Working with those chefs along with others who have different styles has been a very meaningful experience for Nicolas. She’s seen a lot and has worked with lots of different cooking styles and management styles.
“In any restaurant or in any company, you’re going to see so many differences,” Nicolas said. “Whether it’s the management style, the philosophy, obviously the concept could be different, how the ownership works or thinks, and operations of kitchens.”
In her earlier years as a chef, all Nicolas cared about was the food she made. She was focused on the creativity and competitiveness of her art.
“Obviously I still have fun with the creativity of it and the development of the menu,” Nicolas said. “I think now I get more gratification out of team building and mentoring the other chefs.”
Both Sorg and Nicolas stressed the importance of working as a team at the Grill, where everyone is on the same page. They care about their craft collectively, and both the back and front sides are engaged in creating a great restaurant atmosphere.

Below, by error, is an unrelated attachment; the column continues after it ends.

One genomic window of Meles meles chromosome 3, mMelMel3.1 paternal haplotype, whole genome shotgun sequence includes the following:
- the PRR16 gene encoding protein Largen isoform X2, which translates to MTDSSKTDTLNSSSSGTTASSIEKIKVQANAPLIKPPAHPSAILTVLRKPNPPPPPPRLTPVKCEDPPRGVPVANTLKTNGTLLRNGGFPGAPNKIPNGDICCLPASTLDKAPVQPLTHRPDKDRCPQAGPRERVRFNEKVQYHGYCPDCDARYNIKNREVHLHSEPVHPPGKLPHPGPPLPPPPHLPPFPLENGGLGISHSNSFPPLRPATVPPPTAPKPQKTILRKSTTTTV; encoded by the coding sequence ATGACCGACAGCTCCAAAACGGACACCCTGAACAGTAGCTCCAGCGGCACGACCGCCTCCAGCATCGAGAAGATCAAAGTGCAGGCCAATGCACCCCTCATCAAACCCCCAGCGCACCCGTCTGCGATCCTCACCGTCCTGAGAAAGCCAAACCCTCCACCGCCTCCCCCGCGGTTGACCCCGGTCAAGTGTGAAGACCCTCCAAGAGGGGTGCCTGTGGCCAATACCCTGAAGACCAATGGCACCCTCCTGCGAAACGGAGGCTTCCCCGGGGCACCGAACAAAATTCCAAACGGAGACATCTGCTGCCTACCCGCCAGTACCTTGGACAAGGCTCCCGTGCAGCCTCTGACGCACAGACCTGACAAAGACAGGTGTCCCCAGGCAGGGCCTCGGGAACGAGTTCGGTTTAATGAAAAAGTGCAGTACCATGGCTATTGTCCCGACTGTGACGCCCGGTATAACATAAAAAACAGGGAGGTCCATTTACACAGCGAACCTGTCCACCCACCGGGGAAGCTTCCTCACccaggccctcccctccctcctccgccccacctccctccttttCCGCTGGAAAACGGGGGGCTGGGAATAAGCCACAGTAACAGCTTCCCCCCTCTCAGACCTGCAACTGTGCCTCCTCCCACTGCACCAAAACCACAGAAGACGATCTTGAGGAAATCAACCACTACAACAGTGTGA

“It all matters,” Nicolas said. “Not just what’s on the plate.”
“Most successful restaurants are consistent. Consistent in the quality of food, the quality of product they use, and, of course, the quality of service and hospitality,” Nicolas stated. “We as a managing and ownership team, that is always something that’s at the front of our minds: to stay consistent and then continue to improve.
“In my earlier years as a managing chef, it was challenging to be patient and to let go of the little things,” Nicolas continued.
She endured struggles throughout her career but believes that making mistakes and learning from them over the years builds maturity.
She also had to work on balancing her personal and professional life as she became obsessed with being a chef. On top of the stress from juggling the two, Nicolas was diagnosed with lupus, an autoimmune disorder that caused her full body pain.
“Before I got it, I never really thought of food as medicine,” Nicolas said. “I didn’t eat well. When you’re in the industry, you kind of get into this toxic world of eating crappy food after you work late in the middle of the night. And that mental balance, I think all of that combined brought that on, the Lupus.